Semigroups aren't too scary. We have a type that lets us "smoosh" values together and get a new value of that type. The <> operator is pretty good and intuitive, but let's use the "high five": two values coming together to combine. [2] 🙏 [3] == [2, 3], "He" 🙏 "llo" == "Hello", etc.

#(🔗) Source

Operator alias for Control.Alt.alt (left-associative / precedence 3)

The <|> operator gets a lot of publicity in parser libraries. When you go for a rummage in the docs, you find phrases like "monoidal applicative", which don't help a lot. Basically, we're combining the behavior of two functor values of the same type. For some functors like Array, this is just the same as 🙏. However, it's often for fallbacks: if your functor is a Maybe, x <|> y <|> z <|> ... will return the first Just, or Nothing if there aren't any.

#investigate Source

investigate :: forall b a. Warn "Debug.Trace usage" => Show a => a -> b -> b

Once in a while, we all need to debug. A lot of programmers from imperative languages find real trouble with debugging, as they can't just bung in a console.log to see values. Well, what if I told you... you can! So, we can cheat a little bit, and use some escape hatches in the Debug package, including traceShow, which will log anything Showable. With this function, we can show a value at any point, and return anything!

#(🔍) Source

Operator alias for Prelewd.investigate (left-associative / precedence 8)

For example, if we have f x and want to know what x is, we can write x 🔍 f x. This will return the same value as f x, but also print the x value (sneaky-like) to the console for us to look at.

#(💣) Source

Operator alias for Data.Void.absurd (non-associative / precedence 9)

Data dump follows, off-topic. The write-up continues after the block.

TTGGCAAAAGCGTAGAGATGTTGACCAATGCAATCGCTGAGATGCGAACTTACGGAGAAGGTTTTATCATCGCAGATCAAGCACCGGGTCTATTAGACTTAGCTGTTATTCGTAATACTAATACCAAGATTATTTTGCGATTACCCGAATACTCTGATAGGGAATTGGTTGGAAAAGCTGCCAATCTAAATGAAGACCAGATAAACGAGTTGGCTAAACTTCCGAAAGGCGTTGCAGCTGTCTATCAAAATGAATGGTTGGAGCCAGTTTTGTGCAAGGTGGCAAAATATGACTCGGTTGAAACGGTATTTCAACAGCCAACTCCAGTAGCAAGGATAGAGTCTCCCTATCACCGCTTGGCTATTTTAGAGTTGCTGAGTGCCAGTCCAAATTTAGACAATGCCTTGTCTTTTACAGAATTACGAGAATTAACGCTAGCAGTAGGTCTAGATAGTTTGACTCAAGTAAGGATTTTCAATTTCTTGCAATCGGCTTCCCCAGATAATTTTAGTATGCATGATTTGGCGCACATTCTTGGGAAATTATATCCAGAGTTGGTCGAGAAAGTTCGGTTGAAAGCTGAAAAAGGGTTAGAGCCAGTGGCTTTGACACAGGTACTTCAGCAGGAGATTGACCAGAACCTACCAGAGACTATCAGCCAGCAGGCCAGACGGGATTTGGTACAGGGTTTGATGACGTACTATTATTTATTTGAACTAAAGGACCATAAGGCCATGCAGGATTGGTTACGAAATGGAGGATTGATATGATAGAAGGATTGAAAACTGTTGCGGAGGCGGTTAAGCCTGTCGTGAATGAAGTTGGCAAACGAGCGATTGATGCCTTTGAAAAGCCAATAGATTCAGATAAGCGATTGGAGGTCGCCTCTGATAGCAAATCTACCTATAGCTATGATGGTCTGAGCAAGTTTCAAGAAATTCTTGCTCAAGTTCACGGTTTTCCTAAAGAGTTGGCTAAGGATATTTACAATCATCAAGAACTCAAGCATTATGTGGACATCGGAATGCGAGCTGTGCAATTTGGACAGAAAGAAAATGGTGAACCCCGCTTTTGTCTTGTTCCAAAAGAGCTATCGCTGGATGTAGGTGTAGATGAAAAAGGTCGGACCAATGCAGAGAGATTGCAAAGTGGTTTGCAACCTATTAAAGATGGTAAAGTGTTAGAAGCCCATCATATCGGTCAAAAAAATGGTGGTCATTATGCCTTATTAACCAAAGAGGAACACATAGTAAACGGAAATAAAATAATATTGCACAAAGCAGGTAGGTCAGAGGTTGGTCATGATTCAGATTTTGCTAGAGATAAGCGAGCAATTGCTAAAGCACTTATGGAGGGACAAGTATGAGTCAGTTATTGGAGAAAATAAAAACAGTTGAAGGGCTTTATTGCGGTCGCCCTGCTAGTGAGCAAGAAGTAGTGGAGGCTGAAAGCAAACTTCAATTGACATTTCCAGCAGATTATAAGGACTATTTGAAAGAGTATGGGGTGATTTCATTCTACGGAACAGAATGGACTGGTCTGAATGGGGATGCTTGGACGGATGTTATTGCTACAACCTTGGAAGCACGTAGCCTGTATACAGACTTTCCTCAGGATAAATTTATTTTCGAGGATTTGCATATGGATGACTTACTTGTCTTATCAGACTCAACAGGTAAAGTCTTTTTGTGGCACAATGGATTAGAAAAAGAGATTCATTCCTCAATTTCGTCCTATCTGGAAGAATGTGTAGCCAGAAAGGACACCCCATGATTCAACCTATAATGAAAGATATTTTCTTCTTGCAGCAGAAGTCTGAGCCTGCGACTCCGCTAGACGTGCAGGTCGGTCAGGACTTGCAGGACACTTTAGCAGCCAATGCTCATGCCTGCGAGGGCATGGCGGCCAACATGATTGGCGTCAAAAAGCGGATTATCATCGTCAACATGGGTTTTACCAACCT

Be careful with this! It's a function never to be called. Anyway, since there are no values of type Void, what would you even call it with?

#(🙈) Source

Operator alias for Partial.Unsafe.unsafePartial (non-associative / precedence 1)

Sometimes you need to tell the compiler that you know what you're doing, even though it might not be obvious. That's OK! Maybe you know you have a Just value: fromJust 🙈 Just 2 will get you that 2 with no trouble! Beware, though: if you're wrong, PureScript won't save you from runtime errors!

#Compose Source

type Compose f g a = f (g a)

Not only can we compose functions, but also functors! Maybe we want a list of Maybe values, or an Aff of a function. Whatever it is, we can write some "stacks" with Compose.

#type (🍔) Source

Operator alias for Prelewd.Compose (right-associative / precedence 9)

Before: forall a b. Tuple a b -> Tuple a (Array b). After: forall a. Tuple a 🐛 Tuple a 🍔 Array. I'm not saying that you should do this, but it looked funny to write out. A stack of functors is like a stack of burger ingredients: do as you will.

#type (🆚) Source

Operator alias for Data.Either.Either (left-associative / precedence 3)

Either is defined as having two types. The constructors hold one each. So an Either Int String is either a Left Int or Right String. This has lots of uses, commonly with error-handling. You can use Left to carry any problems, and Right to carry success. Error 🆚 Result, if you like.

#(♊) Source

Operator alias for Data.Pair.Pair (left-associative / precedence 3)

Pair bundles two values of the same type together. Name a more famous twin ... I'll wait.

#(👫) Source

Operator alias for Data.Tuple.Tuple (left-associative / precedence 3)

Tuple takes two arguments and bundles them together, always together, both in the type and in the value.

#type (👫) Source

Operator alias for Data.Tuple.Tuple (left-associative / precedence 3)

#(💄) Source

Operator alias for Data.Functor.Contravariant.cmap (left-associative / precedence 9)

Make a value presentable! Contravariant functors are usually of the form F a = a -> X, where X is some fixed type like Boolean. When we do a cmap, we say, "I don't have an a, but I do have a way to get to a from b, and we can therefore have an F b = b -> x. In a sense, we need a way to make the value look suitable. What better way to make oneself presentable than to put on some lipstick?

#(💱) Source

Operator alias for Data.Lens.Iso.iso (non-associative / precedence 1)

Equivalent things can be exchanged for each other. Like currency! This is called an isomorphism, see Data.Lens.Iso. Swap an a for a b anytime!

#type (💱) Source

Operator alias for Data.Lens.Types.Iso' (non-associative / precedence 1)